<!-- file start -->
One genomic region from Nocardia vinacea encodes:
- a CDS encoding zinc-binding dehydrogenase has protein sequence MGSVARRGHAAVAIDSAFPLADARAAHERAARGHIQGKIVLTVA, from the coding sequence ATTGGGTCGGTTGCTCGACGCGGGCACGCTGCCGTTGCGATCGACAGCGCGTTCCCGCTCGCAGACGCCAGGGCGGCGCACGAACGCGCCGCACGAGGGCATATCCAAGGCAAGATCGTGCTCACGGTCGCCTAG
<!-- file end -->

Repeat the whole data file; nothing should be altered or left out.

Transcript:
One genomic region from Nocardia vinacea encodes:
- a CDS encoding zinc-binding dehydrogenase has protein sequence MGSVARRGHAAVAIDSAFPLADARAAHERAARGHIQGKIVLTVA, from the coding sequence ATTGGGTCGGTTGCTCGACGCGGGCACGCTGCCGTTGCGATCGACAGCGCGTTCCCGCTCGCAGACGCCAGGGCGGCGCACGAACGCGCCGCACGAGGGCATATCCAAGGCAAGATCGTGCTCACGGTCGCCTAG